- Pennsylvania – $92,780 per year or $44.61/hr.
Industrial Organizational Psychologist Job Description
There are many facets that can be included in the Industrial Organizational psychologist Job Description. For one, the I/O Psychologist must apply the principles of psychology to all areas of the company: human resources, administration, management, sales, and marketing solutions. They study the results of previous research or conduct their own original research. An I/O psychologist then uses the results to help solve any number of problems that might be occurring in regards to productivity and employee/employer relations. Activities of this position include, but are not limited to:
- The testing, selection, training, and development of new employees.
- Policy planning.
- Organizational development and analysis.
- Work in conjunction with management to implement new practices in order to improve employee productivity.
- Create specifications and criteria to evaluate the performance of both employee and employer.
- Assess the preferences of the consumer, customer satisfaction, and marketing effectiveness.
Industrial Organizational Psychologist Job Outlook
The Industrial Organizational psychologist outlook is promising. Companies are always looking to get the maximum productivity and this cannot happen with inadequate or unhappy employees. Because I/O psychologists focus on making the workplace more pleasant for the employees, in turn the employees become more productive. It really is a no-lose proposition for any large company and for this reason the I/O psychology field is just as promising as a more traditional psychologist outlook.
Last year the BLS ranked Industrial Organizational psychologists as the #1 fastest-growing occupation in the U.S., predicting a growth rate of 53% by 2022. This growth rate expectancy beats out all other occupations, including personal care (49%), home health aides (48%), and diagnostic medical sonographers (46%). Says BLS supervisor Henry Kasper, “Companies see they can get a lot of benefit from hiring them (I/O psychologists) on a contract basis. They come in and help improve productivity. The trend is up-and in a pretty significant way.”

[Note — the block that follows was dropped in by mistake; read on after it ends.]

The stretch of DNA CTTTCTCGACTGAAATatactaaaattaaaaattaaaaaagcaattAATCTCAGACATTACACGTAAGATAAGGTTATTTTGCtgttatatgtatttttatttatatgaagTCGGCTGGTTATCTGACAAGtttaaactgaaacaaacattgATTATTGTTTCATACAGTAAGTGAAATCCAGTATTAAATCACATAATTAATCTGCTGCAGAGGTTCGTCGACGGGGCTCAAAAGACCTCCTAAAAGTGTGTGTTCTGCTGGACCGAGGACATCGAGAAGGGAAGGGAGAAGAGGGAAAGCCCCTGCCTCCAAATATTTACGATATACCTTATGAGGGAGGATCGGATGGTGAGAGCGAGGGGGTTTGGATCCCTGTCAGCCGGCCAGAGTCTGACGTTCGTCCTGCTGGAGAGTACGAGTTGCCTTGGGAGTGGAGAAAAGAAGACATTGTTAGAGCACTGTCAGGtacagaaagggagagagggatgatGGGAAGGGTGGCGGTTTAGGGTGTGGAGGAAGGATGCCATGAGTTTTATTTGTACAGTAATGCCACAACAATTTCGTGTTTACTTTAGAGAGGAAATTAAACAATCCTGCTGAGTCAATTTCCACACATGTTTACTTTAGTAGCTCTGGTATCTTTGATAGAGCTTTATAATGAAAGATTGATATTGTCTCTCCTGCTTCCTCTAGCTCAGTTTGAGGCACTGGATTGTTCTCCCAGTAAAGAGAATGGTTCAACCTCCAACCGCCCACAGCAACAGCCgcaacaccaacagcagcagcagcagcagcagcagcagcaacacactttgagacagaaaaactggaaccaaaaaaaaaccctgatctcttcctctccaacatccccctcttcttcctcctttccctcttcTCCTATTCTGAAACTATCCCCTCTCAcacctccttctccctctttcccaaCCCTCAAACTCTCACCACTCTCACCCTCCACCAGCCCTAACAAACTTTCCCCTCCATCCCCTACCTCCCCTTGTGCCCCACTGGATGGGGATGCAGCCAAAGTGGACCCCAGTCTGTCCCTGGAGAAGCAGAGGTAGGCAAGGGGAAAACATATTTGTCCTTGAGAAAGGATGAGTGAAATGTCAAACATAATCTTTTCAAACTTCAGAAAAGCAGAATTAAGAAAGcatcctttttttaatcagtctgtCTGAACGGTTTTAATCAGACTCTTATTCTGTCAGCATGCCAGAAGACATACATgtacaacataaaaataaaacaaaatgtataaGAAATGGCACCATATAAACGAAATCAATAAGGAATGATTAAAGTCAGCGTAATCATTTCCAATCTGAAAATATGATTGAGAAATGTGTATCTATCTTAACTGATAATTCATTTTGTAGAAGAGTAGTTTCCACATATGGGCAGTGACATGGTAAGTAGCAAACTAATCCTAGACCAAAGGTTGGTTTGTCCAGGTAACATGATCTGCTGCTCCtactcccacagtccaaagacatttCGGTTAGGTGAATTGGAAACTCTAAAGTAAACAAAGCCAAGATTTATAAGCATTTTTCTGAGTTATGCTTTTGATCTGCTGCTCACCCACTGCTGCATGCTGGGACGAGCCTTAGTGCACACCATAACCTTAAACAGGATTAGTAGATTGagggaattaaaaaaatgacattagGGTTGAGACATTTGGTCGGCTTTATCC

Industrial Organizational Psychologist Education Requirements
As with any other career in the psychology field, an Industrial Organizational psychologist education requires several years of schooling. Many I/O psychologists start off by obtaining a bachelor’s degree in general psychology. However, some schools do offer four-year bachelor degree programs in I/O psychology. But because job opportunities are so limited for those with only a bachelor’s degree most students will pursue an advanced degree. Those with higher education credentials have an edge when vying for job opportunities in the I/O psychology field.
Besides the normal Psychologist Education an I/O psychologist requires more specialized knowledge and training in order to apply the science of behavior to the workplace. For this reason additional Psychologist Training is required. In depth knowledge of organizational development, decision theory, consumer behavior, and job/task analysis is crucial to the position. Ethical considerations must also be taken in to account, as well as administrative, case law, and executive orders as related to ergonomics. These skills can be acquired through real-world experience on-the-job, and continuous training programs.